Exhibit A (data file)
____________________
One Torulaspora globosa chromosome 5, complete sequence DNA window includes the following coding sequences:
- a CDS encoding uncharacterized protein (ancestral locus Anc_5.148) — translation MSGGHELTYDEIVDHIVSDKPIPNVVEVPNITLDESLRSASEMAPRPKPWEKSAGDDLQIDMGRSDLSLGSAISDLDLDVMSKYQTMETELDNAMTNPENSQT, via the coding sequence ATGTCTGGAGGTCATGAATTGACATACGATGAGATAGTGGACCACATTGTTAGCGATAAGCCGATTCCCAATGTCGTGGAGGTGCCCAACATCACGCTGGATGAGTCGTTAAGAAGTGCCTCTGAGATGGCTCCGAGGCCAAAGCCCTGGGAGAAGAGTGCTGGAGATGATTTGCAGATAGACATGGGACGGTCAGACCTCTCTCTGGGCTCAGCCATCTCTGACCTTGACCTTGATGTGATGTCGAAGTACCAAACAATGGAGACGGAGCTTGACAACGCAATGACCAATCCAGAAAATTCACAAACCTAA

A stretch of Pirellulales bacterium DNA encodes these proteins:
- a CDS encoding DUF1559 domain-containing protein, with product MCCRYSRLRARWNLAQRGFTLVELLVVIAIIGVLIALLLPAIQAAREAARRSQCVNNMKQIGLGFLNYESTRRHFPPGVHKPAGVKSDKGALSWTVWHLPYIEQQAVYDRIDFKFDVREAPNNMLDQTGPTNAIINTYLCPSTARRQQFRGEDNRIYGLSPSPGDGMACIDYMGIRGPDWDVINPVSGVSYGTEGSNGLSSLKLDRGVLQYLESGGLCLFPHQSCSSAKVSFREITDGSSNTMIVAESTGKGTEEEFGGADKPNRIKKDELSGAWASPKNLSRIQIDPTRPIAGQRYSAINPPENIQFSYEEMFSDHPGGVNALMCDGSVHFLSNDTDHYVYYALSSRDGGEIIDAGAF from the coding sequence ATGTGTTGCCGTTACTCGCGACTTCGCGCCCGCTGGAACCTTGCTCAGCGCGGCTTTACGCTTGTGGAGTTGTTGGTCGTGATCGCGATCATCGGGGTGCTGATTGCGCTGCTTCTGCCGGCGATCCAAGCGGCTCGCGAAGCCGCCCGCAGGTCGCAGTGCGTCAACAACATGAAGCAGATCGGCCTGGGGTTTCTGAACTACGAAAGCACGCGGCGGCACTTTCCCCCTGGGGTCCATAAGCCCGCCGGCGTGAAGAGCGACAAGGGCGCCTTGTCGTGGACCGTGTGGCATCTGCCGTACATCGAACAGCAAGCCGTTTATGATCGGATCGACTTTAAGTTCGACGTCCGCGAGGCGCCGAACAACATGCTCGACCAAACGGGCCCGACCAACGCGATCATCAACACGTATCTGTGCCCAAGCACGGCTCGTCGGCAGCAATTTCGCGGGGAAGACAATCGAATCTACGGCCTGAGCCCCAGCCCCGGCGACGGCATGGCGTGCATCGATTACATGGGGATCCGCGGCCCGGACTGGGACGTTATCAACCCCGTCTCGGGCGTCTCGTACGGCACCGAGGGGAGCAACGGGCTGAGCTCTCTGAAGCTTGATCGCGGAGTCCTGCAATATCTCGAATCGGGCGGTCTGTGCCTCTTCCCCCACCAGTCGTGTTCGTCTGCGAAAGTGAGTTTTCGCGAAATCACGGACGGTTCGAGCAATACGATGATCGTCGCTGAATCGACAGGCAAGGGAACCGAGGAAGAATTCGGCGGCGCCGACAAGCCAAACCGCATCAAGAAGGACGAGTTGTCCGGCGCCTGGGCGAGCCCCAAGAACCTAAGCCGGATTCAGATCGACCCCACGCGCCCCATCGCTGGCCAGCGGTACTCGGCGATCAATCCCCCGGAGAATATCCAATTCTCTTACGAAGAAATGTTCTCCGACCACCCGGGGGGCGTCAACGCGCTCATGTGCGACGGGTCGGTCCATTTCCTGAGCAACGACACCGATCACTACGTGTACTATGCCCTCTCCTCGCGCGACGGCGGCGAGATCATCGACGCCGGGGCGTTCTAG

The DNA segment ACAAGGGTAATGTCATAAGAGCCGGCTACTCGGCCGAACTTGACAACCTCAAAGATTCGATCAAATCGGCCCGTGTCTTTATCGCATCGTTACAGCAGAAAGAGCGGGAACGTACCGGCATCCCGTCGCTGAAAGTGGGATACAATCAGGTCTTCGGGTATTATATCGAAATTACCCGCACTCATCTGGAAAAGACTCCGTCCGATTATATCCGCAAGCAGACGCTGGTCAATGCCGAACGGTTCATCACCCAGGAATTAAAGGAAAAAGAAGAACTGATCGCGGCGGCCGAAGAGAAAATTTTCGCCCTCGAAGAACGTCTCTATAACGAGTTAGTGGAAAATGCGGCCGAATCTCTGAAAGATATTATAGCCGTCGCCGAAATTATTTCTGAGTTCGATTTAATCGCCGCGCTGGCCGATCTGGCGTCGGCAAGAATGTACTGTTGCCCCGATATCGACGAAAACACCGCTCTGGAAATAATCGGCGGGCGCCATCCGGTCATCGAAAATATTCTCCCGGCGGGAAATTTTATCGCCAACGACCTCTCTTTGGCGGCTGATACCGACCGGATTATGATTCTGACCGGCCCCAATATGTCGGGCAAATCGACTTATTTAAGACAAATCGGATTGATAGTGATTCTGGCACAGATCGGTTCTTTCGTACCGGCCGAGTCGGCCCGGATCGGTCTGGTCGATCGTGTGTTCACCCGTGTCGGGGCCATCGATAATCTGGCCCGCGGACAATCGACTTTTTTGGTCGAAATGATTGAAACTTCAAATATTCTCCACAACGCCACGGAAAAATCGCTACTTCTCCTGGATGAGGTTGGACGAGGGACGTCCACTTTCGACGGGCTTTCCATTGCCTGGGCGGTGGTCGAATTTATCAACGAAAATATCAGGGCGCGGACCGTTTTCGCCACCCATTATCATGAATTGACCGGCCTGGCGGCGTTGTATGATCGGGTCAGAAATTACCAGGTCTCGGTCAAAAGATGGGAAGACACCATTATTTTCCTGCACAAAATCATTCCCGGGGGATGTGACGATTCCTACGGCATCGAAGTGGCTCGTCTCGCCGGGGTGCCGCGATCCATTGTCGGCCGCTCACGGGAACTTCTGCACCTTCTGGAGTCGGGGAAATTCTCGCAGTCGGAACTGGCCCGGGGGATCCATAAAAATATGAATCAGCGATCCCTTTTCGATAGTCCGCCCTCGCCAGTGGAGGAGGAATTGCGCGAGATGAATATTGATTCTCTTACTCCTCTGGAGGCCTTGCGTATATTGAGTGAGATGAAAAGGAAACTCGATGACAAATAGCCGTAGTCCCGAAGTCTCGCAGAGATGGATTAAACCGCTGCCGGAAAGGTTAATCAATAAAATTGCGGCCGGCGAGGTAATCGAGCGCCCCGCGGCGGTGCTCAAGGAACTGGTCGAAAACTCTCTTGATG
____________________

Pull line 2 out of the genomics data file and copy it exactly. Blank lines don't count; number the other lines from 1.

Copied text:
- a CDS encoding uncharacterized protein (ancestral locus Anc_5.148) — translation MSGGHELTYDEIVDHIVSDKPIPNVVEVPNITLDESLRSASEMAPRPKPWEKSAGDDLQIDMGRSDLSLGSAISDLDLDVMSKYQTMETELDNAMTNPENSQT, via the coding sequence ATGTCTGGAGGTCATGAATTGACATACGATGAGATAGTGGACCACATTGTTAGCGATAAGCCGATTCCCAATGTCGTGGAGGTGCCCAACATCACGCTGGATGAGTCGTTAAGAAGTGCCTCTGAGATGGCTCCGAGGCCAAAGCCCTGGGAGAAGAGTGCTGGAGATGATTTGCAGATAGACATGGGACGGTCAGACCTCTCTCTGGGCTCAGCCATCTCTGACCTTGACCTTGATGTGATGTCGAAGTACCAAACAATGGAGACGGAGCTTGACAACGCAATGACCAATCCAGAAAATTCACAAACCTAA